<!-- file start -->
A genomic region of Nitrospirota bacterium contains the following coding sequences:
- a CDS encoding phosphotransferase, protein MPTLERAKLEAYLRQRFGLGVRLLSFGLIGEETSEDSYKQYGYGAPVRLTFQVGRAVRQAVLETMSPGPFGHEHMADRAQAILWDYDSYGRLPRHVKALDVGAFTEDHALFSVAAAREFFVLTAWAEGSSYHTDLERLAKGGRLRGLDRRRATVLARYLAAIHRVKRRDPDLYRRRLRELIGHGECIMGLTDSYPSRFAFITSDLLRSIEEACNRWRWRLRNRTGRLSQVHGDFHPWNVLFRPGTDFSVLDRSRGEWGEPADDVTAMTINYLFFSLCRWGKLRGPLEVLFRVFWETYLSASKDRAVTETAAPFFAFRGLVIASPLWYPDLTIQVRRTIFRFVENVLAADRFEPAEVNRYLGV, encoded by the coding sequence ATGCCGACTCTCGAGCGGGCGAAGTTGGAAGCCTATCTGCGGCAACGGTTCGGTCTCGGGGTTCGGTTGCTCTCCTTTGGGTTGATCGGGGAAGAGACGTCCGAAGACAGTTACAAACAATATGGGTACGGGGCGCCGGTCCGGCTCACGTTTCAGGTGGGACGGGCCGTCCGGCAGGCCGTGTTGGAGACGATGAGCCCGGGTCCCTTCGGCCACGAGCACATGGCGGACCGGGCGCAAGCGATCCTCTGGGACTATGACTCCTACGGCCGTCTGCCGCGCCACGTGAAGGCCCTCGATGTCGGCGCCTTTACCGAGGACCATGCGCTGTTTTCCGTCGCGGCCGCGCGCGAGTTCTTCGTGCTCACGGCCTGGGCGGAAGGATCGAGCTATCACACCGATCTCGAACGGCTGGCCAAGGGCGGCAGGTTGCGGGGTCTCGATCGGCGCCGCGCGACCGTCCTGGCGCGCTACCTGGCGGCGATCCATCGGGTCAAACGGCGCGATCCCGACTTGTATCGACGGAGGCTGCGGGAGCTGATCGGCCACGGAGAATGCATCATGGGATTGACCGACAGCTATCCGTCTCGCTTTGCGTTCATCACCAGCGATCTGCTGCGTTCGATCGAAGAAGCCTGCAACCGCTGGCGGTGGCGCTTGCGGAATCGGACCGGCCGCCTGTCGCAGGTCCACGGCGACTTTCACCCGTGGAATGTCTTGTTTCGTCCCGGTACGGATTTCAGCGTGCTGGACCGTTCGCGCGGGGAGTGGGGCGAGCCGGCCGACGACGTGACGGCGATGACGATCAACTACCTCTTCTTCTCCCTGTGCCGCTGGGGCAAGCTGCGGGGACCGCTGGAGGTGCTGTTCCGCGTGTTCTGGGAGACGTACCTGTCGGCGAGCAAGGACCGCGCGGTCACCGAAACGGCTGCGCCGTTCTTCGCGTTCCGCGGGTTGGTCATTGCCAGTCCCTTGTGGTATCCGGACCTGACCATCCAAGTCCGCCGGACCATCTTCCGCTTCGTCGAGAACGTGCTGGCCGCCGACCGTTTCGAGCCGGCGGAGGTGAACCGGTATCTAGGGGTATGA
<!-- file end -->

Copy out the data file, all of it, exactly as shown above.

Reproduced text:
A genomic region of Nitrospirota bacterium contains the following coding sequences:
- a CDS encoding phosphotransferase, protein MPTLERAKLEAYLRQRFGLGVRLLSFGLIGEETSEDSYKQYGYGAPVRLTFQVGRAVRQAVLETMSPGPFGHEHMADRAQAILWDYDSYGRLPRHVKALDVGAFTEDHALFSVAAAREFFVLTAWAEGSSYHTDLERLAKGGRLRGLDRRRATVLARYLAAIHRVKRRDPDLYRRRLRELIGHGECIMGLTDSYPSRFAFITSDLLRSIEEACNRWRWRLRNRTGRLSQVHGDFHPWNVLFRPGTDFSVLDRSRGEWGEPADDVTAMTINYLFFSLCRWGKLRGPLEVLFRVFWETYLSASKDRAVTETAAPFFAFRGLVIASPLWYPDLTIQVRRTIFRFVENVLAADRFEPAEVNRYLGV, encoded by the coding sequence ATGCCGACTCTCGAGCGGGCGAAGTTGGAAGCCTATCTGCGGCAACGGTTCGGTCTCGGGGTTCGGTTGCTCTCCTTTGGGTTGATCGGGGAAGAGACGTCCGAAGACAGTTACAAACAATATGGGTACGGGGCGCCGGTCCGGCTCACGTTTCAGGTGGGACGGGCCGTCCGGCAGGCCGTGTTGGAGACGATGAGCCCGGGTCCCTTCGGCCACGAGCACATGGCGGACCGGGCGCAAGCGATCCTCTGGGACTATGACTCCTACGGCCGTCTGCCGCGCCACGTGAAGGCCCTCGATGTCGGCGCCTTTACCGAGGACCATGCGCTGTTTTCCGTCGCGGCCGCGCGCGAGTTCTTCGTGCTCACGGCCTGGGCGGAAGGATCGAGCTATCACACCGATCTCGAACGGCTGGCCAAGGGCGGCAGGTTGCGGGGTCTCGATCGGCGCCGCGCGACCGTCCTGGCGCGCTACCTGGCGGCGATCCATCGGGTCAAACGGCGCGATCCCGACTTGTATCGACGGAGGCTGCGGGAGCTGATCGGCCACGGAGAATGCATCATGGGATTGACCGACAGCTATCCGTCTCGCTTTGCGTTCATCACCAGCGATCTGCTGCGTTCGATCGAAGAAGCCTGCAACCGCTGGCGGTGGCGCTTGCGGAATCGGACCGGCCGCCTGTCGCAGGTCCACGGCGACTTTCACCCGTGGAATGTCTTGTTTCGTCCCGGTACGGATTTCAGCGTGCTGGACCGTTCGCGCGGGGAGTGGGGCGAGCCGGCCGACGACGTGACGGCGATGACGATCAACTACCTCTTCTTCTCCCTGTGCCGCTGGGGCAAGCTGCGGGGACCGCTGGAGGTGCTGTTCCGCGTGTTCTGGGAGACGTACCTGTCGGCGAGCAAGGACCGCGCGGTCACCGAAACGGCTGCGCCGTTCTTCGCGTTCCGCGGGTTGGTCATTGCCAGTCCCTTGTGGTATCCGGACCTGACCATCCAAGTCCGCCGGACCATCTTCCGCTTCGTCGAGAACGTGCTGGCCGCCGACCGTTTCGAGCCGGCGGAGGTGAACCGGTATCTAGGGGTATGA